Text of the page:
Turbocharging: Why Manly Can Win The NRL Premiership

The Panthers and Storm have both had turns as premiership favourites this season while the Eels and Rabbitohs have been flirting around as the most likely two of 'the rest' to cause a problem in September. But with Tom Trbojevic in career-best and Dally M-winning form, the Sea Eagles are flying towards the finals and look every bit like premiership contenders.

They're getting up the field, scoring points at will, and improving on the defensive side of the football. Manly have the characteristics to cause an upset at some point during the finals, and maybe even end up lifting the Provan-Summons Trophy.

RELATED: Check out all of Stats Insider's full season NRL projections 

Yardage Game

Yardage is always a key attribute of premiership-winning teams and the Sea Eagles are having little trouble with getting up the field. Everything about their season needs to be measured in pre and post-Trbojevic injury terms. In the five rounds before the superstar fullback made his season debut, the Sea Eagles managed just 1,491 running metres per game. That's a mark that would have them 15th in yardage had it stuck all season.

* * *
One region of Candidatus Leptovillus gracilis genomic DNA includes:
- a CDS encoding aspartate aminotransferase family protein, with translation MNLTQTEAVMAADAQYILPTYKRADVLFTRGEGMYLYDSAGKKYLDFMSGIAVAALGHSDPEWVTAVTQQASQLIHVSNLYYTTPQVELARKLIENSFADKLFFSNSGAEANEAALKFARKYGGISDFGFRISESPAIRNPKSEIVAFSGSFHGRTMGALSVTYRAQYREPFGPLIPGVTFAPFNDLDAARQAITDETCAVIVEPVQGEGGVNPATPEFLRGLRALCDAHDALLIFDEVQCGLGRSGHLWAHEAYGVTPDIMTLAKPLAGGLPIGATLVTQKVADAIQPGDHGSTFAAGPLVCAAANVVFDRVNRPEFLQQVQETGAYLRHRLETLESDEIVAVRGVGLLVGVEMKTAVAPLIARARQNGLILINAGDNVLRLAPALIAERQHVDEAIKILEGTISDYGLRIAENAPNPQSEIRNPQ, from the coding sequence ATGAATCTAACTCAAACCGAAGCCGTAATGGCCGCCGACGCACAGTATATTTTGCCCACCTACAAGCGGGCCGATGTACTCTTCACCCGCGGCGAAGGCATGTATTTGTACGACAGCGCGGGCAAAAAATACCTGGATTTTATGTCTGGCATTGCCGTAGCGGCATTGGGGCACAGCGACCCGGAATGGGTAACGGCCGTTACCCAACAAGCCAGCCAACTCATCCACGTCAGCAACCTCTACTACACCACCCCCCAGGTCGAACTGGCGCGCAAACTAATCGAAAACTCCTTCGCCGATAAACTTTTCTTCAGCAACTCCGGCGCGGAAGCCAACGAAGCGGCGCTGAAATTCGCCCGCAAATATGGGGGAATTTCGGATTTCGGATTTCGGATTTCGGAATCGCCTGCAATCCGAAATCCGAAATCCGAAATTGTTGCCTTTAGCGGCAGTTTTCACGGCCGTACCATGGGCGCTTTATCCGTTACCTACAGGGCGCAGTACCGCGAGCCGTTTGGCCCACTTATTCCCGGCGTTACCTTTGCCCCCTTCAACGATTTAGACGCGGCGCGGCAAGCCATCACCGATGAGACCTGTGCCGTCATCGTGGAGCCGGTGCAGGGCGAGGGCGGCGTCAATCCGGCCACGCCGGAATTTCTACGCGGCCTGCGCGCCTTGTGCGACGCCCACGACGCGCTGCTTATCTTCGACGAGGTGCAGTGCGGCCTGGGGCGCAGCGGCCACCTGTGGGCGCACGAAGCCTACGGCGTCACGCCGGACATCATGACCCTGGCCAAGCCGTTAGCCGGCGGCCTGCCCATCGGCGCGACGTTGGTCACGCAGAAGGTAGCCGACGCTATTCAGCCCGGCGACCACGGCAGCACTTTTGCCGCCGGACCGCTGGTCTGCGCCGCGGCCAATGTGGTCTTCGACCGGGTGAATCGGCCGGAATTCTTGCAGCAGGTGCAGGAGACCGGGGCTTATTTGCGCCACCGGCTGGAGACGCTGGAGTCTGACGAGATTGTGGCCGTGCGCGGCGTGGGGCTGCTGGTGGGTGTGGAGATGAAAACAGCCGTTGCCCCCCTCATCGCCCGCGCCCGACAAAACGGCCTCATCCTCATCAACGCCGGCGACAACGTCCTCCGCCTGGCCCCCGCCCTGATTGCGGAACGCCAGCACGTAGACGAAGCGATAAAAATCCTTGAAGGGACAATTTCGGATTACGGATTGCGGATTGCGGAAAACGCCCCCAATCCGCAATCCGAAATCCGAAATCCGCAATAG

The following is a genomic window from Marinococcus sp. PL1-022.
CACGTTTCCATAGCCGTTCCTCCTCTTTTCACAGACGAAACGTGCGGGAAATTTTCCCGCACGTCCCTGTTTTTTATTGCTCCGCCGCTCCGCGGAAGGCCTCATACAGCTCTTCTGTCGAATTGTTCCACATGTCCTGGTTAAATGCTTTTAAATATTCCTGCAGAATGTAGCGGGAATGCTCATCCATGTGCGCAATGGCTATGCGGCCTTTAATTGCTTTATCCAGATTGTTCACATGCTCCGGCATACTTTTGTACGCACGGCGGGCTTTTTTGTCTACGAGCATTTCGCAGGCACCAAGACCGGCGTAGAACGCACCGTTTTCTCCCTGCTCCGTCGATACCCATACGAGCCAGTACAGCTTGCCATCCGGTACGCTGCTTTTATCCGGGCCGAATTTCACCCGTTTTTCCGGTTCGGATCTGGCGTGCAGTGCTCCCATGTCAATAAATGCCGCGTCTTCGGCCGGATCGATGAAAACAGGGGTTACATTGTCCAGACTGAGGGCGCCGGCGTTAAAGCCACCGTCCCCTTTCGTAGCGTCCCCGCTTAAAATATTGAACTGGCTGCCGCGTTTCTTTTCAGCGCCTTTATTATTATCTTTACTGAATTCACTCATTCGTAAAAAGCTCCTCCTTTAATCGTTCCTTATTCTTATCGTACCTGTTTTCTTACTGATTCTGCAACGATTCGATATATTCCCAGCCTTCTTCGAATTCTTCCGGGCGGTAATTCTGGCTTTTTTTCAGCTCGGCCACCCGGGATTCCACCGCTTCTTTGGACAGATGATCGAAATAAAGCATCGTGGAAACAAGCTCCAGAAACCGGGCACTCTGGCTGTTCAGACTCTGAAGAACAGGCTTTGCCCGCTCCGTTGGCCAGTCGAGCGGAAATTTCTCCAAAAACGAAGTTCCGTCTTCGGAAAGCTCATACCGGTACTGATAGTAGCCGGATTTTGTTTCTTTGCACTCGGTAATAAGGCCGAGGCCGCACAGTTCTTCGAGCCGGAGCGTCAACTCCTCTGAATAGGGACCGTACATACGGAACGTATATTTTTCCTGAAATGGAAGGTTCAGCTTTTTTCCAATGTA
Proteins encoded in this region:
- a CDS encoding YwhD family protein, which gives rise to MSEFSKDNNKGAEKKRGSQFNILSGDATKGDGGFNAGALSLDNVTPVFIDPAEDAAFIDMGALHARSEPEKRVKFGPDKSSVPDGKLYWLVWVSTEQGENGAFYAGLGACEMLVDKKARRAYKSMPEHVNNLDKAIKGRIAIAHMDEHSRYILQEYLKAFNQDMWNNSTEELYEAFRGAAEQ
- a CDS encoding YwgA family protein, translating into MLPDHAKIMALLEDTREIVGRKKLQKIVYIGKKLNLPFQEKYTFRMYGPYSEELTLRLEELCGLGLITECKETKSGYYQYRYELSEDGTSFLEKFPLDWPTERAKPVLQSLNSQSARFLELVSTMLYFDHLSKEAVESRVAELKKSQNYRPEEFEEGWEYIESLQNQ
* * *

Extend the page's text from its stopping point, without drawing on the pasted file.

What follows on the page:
Since then, the 1,727 running metres they have averaged per game has them in at 5th behind only the Panthers (1,840m), Eels (1,766m), Rabbitohs (1,761m), and Storm (1,729m).

Trbojevic's 212 metres per game has played a big part in getting that number up. However, it's the metres that come after one of his carries or quick shifts to the edge that really makes the difference. A powerful ball-carrier that can pick his spot in the defensive line and take on a defender that he knows he can beat in contact, Trbojevic so often finishes a tackle on his front to generate a quick play-the-ball.

From there, Marty Taupau is being played onto the ball for 155 metres per game - his highest mark since 2018. Taniela Paseka is playing out a career-best season for 113 metres per game while Toafofoa Sipley is doing the same for his 83 metres per game. Josh Aloiai has been battling injury all season and only managed 11 games this year but is starting to get into his work and looks primed to peak in time for finals football.

On the edges, Trbojevic often has an influence on the play whether he touches the ball or not. 

He is the focus of the defence and has the opposition on their heels waiting to see what he does. If it's taking possession out the back of shape and using his quick hands to get the ball wide, Reuben Garrick and Jason Saab are combining for 275 metres per game. Should Daly Cherry-Evans or Kieran Foran play short, Haumole Olakau'atu and Josh Shuster are using their size and strength to break tackles and destabilize the defensive line while taking the Sea Eagles further up the field.

Manly are a threat across the park and use different ways to work from their own end and into attacking positions. Although, they don't always need to be up the field to find points.

RELATED: Seven Teams, Two Spots: Who Makes The NRL Finals?